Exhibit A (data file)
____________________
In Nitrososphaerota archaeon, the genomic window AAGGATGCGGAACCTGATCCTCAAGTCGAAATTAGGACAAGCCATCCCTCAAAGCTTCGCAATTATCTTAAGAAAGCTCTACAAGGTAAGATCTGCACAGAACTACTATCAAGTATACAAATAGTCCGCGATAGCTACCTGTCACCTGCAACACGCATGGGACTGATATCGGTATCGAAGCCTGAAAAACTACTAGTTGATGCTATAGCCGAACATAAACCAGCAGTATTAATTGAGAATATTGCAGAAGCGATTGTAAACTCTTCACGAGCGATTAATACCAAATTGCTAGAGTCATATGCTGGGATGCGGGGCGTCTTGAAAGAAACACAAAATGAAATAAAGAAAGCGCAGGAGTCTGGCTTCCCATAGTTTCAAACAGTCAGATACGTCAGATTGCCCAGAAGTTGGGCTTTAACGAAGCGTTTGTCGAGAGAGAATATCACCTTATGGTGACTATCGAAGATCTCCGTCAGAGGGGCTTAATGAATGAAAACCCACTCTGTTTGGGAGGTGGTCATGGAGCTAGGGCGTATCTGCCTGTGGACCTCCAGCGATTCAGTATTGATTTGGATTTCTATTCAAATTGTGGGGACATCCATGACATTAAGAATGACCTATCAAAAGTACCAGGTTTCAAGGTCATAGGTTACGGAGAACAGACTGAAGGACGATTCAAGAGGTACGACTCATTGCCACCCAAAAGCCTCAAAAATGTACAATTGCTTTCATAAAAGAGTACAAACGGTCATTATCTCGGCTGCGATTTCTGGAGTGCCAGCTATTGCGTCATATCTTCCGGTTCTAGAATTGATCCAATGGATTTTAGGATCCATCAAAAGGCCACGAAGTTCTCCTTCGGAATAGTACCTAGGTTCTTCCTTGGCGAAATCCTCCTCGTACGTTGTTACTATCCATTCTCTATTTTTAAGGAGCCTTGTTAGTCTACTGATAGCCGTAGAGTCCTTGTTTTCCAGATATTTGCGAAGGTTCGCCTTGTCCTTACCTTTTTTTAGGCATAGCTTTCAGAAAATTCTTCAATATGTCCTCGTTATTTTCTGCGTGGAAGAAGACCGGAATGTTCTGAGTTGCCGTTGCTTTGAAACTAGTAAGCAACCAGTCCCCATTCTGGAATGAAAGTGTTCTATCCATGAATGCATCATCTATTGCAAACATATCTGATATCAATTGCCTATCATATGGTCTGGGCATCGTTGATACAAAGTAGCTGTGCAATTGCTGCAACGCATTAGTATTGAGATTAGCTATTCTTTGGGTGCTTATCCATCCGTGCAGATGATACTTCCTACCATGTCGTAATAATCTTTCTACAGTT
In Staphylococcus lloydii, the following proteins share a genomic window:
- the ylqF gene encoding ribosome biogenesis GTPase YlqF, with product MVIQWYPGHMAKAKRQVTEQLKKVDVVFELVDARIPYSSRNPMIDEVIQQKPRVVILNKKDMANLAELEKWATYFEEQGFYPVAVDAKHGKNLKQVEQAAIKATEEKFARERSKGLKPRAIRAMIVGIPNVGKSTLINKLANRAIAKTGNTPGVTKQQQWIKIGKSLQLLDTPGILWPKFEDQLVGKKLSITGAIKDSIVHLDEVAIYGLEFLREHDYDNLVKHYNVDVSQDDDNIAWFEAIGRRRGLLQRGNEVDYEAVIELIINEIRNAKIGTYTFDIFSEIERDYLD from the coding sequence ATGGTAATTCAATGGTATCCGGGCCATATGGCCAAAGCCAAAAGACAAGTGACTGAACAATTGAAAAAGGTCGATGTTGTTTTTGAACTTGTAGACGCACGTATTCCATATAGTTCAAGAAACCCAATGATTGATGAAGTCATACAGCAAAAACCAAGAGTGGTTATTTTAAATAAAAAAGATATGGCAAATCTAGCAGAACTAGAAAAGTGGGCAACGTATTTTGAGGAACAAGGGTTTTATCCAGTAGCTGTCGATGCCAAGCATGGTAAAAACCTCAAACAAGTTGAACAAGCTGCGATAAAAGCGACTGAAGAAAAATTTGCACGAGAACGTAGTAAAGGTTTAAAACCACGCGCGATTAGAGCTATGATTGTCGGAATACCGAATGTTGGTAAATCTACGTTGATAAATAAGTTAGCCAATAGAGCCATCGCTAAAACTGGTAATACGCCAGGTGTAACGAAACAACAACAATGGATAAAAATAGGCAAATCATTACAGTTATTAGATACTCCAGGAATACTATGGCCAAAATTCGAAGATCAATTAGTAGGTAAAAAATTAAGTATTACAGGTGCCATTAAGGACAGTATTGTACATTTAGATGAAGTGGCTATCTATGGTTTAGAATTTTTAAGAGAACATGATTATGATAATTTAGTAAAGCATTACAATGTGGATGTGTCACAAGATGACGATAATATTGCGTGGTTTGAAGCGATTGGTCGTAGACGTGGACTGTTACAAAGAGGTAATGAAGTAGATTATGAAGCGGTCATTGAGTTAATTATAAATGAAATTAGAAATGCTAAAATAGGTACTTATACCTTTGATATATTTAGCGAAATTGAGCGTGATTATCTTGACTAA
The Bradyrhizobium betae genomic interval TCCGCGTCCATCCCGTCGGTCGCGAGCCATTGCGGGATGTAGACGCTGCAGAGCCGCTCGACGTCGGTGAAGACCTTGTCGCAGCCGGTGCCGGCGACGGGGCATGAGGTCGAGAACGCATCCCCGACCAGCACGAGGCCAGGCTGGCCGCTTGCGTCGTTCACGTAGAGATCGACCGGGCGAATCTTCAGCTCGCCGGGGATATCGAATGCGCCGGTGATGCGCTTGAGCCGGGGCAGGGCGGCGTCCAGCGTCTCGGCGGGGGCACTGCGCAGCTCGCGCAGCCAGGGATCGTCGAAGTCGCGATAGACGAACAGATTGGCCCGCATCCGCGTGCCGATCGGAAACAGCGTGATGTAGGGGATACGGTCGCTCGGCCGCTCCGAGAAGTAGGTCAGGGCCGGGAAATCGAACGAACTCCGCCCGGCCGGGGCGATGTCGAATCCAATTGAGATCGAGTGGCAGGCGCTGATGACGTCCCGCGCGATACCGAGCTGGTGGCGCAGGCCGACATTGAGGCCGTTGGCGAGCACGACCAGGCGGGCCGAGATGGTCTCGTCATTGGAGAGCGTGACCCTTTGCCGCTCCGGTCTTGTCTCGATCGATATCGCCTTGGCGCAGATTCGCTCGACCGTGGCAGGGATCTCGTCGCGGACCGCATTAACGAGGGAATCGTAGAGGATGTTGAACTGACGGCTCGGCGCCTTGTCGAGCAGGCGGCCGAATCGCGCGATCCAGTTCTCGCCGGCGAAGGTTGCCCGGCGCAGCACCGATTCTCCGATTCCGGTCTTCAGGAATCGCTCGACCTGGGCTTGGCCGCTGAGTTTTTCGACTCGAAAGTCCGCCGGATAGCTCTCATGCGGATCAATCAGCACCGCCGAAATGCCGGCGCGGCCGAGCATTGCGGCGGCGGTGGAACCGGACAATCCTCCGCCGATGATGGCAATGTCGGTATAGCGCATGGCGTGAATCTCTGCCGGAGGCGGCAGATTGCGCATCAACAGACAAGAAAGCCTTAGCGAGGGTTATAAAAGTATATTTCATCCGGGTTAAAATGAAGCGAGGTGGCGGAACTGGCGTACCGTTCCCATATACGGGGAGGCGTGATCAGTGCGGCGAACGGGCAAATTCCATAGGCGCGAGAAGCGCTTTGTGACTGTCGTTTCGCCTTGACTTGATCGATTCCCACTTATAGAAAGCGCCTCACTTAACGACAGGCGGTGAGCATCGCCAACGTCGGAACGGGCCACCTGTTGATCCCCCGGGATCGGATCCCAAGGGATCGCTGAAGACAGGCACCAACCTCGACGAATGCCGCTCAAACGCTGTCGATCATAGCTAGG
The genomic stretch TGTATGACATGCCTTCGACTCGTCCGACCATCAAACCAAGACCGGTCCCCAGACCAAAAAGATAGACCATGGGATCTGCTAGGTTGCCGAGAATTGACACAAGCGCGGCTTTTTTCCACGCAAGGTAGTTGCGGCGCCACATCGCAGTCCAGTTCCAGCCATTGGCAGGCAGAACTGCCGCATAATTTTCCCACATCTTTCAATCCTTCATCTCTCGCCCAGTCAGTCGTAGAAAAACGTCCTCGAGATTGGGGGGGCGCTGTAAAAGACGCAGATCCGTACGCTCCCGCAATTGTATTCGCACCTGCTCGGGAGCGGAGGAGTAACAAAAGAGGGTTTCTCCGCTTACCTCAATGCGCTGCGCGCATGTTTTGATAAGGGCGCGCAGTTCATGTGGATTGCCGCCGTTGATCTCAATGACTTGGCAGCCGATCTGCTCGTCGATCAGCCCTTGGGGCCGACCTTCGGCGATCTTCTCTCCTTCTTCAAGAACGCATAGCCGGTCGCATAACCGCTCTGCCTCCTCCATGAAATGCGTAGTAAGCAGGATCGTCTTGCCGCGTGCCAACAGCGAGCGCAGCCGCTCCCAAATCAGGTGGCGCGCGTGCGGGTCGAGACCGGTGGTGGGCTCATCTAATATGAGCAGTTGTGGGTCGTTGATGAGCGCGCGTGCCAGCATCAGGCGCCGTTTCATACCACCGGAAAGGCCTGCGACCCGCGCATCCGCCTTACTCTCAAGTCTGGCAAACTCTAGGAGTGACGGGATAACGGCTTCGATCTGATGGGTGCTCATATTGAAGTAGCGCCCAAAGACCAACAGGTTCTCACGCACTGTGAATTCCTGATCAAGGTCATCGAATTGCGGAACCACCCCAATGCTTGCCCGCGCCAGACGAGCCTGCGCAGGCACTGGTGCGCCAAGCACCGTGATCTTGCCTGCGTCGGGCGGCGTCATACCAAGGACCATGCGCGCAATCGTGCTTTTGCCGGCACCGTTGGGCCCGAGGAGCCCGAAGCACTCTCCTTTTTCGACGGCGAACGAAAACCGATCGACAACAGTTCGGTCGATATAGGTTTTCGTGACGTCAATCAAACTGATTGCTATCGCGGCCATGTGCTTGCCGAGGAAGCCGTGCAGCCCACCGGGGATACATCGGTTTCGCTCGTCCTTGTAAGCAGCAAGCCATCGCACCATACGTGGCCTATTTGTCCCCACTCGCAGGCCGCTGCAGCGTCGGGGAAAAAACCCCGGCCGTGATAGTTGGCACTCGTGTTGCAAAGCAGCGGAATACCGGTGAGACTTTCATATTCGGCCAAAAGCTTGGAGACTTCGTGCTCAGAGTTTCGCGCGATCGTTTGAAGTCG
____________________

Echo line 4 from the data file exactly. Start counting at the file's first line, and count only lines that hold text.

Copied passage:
The Bradyrhizobium betae genomic interval TCCGCGTCCATCCCGTCGGTCGCGAGCCATTGCGGGATGTAGACGCTGCAGAGCCGCTCGACGTCGGTGAAGACCTTGTCGCAGCCGGTGCCGGCGACGGGGCATGAGGTCGAGAACGCATCCCCGACCAGCACGAGGCCAGGCTGGCCGCTTGCGTCGTTCACGTAGAGATCGACCGGGCGAATCTTCAGCTCGCCGGGGATATCGAATGCGCCGGTGATGCGCTTGAGCCGGGGCAGGGCGGCGTCCAGCGTCTCGGCGGGGGCACTGCGCAGCTCGCGCAGCCAGGGATCGTCGAAGTCGCGATAGACGAACAGATTGGCCCGCATCCGCGTGCCGATCGGAAACAGCGTGATGTAGGGGATACGGTCGCTCGGCCGCTCCGAGAAGTAGGTCAGGGCCGGGAAATCGAACGAACTCCGCCCGGCCGGGGCGATGTCGAATCCAATTGAGATCGAGTGGCAGGCGCTGATGACGTCCCGCGCGATACCGAGCTGGTGGCGCAGGCCGACATTGAGGCCGTTGGCGAGCACGACCAGGCGGGCCGAGATGGTCTCGTCATTGGAGAGCGTGACCCTTTGCCGCTCCGGTCTTGTCTCGATCGATATCGCCTTGGCGCAGATTCGCTCGACCGTGGCAGGGATCTCGTCGCGGACCGCATTAACGAGGGAATCGTAGAGGATGTTGAACTGACGGCTCGGCGCCTTGTCGAGCAGGCGGCCGAATCGCGCGATCCAGTTCTCGCCGGCGAAGGTTGCCCGGCGCAGCACCGATTCTCCGATTCCGGTCTTCAGGAATCGCTCGACCTGGGCTTGGCCGCTGAGTTTTTCGACTCGAAAGTCCGCCGGATAGCTCTCATGCGGATCAATCAGCACCGCCGAAATGCCGGCGCGGCCGAGCATTGCGGCGGCGGTGGAACCGGACAATCCTCCGCCGATGATGGCAATGTCGGTATAGCGCATGGCGTGAATCTCTGCCGGAGGCGGCAGATTGCGCATCAACAGACAAGAAAGCCTTAGCGAGGGTTATAAAAGTATATTTCATCCGGGTTAAAATGAAGCGAGGTGGCGGAACTGGCGTACCGTTCCCATATACGGGGAGGCGTGATCAGTGCGGCGAACGGGCAAATTCCATAGGCGCGAGAAGCGCTTTGTGACTGTCGTTTCGCCTTGACTTGATCGATTCCCACTTATAGAAAGCGCCTCACTTAACGACAGGCGGTGAGCATCGCCAACGTCGGAACGGGCCACCTGTTGATCCCCCGGGATCGGATCCCAAGGGATCGCTGAAGACAGGCACCAACCTCGACGAATGCCGCTCAAACGCTGTCGATCATAGCTAGG